Now as far as nature and function are concerned this is indeed entirely neutral, and the early church fathers realized this and so saw no need to make changes. They saw that you could alter the functioning and nature of churches without reference to the day on which they met and so in that regard left things as apostolic status quo. And, conversely, a biblical church could change the day on which it got together yet remain everything it already was, and continue to practice and function in the same manner in every other respect.

And I would be the first to say that being (nature) and doing (function) church biblically is more important than the day on which you meet in order to so be and do; and would rather be part of a church that was biblical in practice and function but which met on, say, Thursdays or Tuesdays, than one that met on Sundays but which wasn’t biblical according to our earlier definition. But here is my question: When the early church fathers themselves chose not to change the day of the gathering of believers, on what basis, and for what possible reason, should we?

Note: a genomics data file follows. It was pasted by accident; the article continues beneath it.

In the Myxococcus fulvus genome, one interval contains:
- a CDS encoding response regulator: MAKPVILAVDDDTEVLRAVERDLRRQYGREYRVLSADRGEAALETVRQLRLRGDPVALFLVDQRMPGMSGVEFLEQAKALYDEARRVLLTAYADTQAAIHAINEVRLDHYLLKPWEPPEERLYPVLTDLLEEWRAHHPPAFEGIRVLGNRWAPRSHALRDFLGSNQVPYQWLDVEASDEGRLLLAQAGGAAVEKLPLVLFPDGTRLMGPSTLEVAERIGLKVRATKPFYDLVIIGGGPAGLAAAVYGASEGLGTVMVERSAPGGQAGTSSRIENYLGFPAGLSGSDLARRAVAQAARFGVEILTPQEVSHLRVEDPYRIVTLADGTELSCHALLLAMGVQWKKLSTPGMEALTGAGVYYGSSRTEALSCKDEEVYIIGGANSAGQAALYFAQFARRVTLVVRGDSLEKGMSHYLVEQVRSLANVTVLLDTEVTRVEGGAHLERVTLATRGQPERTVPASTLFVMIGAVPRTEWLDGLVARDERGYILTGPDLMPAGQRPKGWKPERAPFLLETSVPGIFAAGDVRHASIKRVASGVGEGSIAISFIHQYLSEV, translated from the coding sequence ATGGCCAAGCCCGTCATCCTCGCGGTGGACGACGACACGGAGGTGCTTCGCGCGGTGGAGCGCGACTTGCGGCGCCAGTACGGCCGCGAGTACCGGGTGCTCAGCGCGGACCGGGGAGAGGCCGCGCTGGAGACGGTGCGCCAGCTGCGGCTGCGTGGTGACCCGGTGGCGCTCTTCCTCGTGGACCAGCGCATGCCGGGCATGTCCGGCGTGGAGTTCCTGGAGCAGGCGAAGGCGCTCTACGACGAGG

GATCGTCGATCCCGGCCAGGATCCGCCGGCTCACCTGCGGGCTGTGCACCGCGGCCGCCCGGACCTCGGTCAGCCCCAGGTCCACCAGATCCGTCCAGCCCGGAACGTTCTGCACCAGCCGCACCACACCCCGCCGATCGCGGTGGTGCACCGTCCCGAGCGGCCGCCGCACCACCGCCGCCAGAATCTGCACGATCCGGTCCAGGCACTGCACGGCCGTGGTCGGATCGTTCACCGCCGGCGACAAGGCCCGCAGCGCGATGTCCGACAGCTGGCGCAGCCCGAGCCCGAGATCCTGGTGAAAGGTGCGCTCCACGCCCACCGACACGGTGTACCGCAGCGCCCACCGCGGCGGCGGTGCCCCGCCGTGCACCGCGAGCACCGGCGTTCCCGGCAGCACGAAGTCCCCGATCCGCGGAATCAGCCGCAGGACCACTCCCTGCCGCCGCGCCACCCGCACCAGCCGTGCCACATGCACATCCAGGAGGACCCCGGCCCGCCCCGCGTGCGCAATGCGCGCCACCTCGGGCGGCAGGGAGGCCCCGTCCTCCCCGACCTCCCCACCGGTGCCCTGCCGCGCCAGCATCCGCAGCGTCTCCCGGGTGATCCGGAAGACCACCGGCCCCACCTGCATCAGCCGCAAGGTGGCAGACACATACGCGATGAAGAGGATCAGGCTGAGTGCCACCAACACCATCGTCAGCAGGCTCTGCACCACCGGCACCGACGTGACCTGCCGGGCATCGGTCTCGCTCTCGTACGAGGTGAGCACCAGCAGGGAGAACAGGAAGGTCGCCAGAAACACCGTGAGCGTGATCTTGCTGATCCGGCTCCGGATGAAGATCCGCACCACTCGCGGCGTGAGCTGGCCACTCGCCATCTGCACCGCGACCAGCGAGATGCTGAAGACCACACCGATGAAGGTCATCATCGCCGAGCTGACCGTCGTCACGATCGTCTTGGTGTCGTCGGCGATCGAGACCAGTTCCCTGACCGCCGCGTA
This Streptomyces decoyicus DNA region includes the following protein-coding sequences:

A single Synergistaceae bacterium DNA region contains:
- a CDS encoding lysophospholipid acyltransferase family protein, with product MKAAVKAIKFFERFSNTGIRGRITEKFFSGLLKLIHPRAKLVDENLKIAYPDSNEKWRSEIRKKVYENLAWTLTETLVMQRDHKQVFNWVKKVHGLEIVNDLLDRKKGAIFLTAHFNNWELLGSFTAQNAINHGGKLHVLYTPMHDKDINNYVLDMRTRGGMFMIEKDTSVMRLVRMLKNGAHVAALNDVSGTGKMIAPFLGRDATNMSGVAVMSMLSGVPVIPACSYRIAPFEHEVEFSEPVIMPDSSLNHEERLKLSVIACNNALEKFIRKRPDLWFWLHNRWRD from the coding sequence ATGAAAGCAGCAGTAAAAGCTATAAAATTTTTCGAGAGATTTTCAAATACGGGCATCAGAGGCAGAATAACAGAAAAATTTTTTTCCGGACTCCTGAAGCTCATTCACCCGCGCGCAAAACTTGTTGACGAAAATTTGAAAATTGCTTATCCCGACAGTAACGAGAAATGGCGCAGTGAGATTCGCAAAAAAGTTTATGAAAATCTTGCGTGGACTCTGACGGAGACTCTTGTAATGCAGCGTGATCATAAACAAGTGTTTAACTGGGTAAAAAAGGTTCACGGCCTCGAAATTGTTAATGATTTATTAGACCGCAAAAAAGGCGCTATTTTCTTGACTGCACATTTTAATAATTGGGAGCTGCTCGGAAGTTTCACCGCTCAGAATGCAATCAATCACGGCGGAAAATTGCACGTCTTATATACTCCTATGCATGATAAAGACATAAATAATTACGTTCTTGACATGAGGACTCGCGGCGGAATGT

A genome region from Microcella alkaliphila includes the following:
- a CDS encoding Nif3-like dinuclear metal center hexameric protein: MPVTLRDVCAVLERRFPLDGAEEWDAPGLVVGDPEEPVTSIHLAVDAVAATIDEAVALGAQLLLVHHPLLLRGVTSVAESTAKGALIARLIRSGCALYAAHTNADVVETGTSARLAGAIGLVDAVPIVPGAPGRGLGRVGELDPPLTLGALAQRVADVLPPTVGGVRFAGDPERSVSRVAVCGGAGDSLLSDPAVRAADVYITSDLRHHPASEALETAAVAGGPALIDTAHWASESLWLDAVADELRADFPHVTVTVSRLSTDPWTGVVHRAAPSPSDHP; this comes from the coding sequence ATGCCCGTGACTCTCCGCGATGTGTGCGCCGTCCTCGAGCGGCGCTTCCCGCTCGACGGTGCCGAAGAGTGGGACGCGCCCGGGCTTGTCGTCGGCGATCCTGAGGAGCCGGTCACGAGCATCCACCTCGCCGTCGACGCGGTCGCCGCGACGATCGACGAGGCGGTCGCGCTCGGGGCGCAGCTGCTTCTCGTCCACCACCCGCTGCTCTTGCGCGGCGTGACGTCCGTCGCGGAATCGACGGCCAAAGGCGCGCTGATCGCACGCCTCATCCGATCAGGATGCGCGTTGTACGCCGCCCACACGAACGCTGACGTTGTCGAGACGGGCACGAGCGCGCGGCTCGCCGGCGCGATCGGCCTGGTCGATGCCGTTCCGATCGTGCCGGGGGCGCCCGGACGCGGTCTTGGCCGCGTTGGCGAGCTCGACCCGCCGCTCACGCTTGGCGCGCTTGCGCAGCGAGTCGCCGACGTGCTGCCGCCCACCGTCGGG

Though I say again that I do accept without reservation that a church meeting on a different day of the week to Sunday can be otherwise fully biblical. Further, if it ever became illegal to meet on Sundays, but not Thursday, then I would probably, under such circumstances, be quite happy to make the necessary changes. But outside of such extenuating circumstances, and I shall be back to that thought later, why change the day on which the early church, under the guidance and care of the apostles, met?